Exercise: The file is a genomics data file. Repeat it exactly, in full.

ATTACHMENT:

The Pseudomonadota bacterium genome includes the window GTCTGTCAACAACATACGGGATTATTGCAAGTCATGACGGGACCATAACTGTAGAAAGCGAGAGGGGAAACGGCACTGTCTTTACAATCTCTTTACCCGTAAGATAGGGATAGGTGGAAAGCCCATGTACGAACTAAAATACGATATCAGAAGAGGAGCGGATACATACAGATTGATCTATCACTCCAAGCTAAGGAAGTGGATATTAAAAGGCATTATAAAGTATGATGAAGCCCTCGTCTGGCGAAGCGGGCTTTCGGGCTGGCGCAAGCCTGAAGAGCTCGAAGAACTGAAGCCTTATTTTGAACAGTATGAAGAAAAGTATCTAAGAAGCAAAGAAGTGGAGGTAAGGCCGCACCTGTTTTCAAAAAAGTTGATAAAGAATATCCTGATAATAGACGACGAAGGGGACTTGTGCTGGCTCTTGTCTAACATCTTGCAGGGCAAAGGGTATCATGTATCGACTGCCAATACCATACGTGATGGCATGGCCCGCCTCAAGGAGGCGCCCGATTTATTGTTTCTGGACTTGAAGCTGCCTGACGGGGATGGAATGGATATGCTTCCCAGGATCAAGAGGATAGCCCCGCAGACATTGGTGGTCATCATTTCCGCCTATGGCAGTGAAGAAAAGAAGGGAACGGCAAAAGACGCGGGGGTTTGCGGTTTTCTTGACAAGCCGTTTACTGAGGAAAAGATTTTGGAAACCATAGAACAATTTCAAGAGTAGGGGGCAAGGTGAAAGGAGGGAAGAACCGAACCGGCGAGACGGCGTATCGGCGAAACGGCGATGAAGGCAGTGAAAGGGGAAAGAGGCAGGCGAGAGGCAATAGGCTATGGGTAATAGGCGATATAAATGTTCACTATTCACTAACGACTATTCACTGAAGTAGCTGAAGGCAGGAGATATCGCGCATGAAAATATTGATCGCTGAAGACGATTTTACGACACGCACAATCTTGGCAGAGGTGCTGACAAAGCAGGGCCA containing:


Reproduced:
The Pseudomonadota bacterium genome includes the window GTCTGTCAACAACATACGGGATTATTGCAAGTCATGACGGGACCATAACTGTAGAAAGCGAGAGGGGAAACGGCACTGTCTTTACAATCTCTTTACCCGTAAGATAGGGATAGGTGGAAAGCCCATGTACGAACTAAAATACGATATCAGAAGAGGAGCGGATACATACAGATTGATCTATCACTCCAAGCTAAGGAAGTGGATATTAAAAGGCATTATAAAGTATGATGAAGCCCTCGTCTGGCGAAGCGGGCTTTCGGGCTGGCGCAAGCCTGAAGAGCTCGAAGAACTGAAGCCTTATTTTGAACAGTATGAAGAAAAGTATCTAAGAAGCAAAGAAGTGGAGGTAAGGCCGCACCTGTTTTCAAAAAAGTTGATAAAGAATATCCTGATAATAGACGACGAAGGGGACTTGTGCTGGCTCTTGTCTAACATCTTGCAGGGCAAAGGGTATCATGTATCGACTGCCAATACCATACGTGATGGCATGGCCCGCCTCAAGGAGGCGCCCGATTTATTGTTTCTGGACTTGAAGCTGCCTGACGGGGATGGAATGGATATGCTTCCCAGGATCAAGAGGATAGCCCCGCAGACATTGGTGGTCATCATTTCCGCCTATGGCAGTGAAGAAAAGAAGGGAACGGCAAAAGACGCGGGGGTTTGCGGTTTTCTTGACAAGCCGTTTACTGAGGAAAAGATTTTGGAAACCATAGAACAATTTCAAGAGTAGGGGGCAAGGTGAAAGGAGGGAAGAACCGAACCGGCGAGACGGCGTATCGGCGAAACGGCGATGAAGGCAGTGAAAGGGGAAAGAGGCAGGCGAGAGGCAATAGGCTATGGGTAATAGGCGATATAAATGTTCACTATTCACTAACGACTATTCACTGAAGTAGCTGAAGGCAGGAGATATCGCGCATGAAAATATTGATCGCTGAAGACGATTTTACGACACGCACAATCTTGGCAGAGGTGCTGACAAAGCAGGGCCA containing: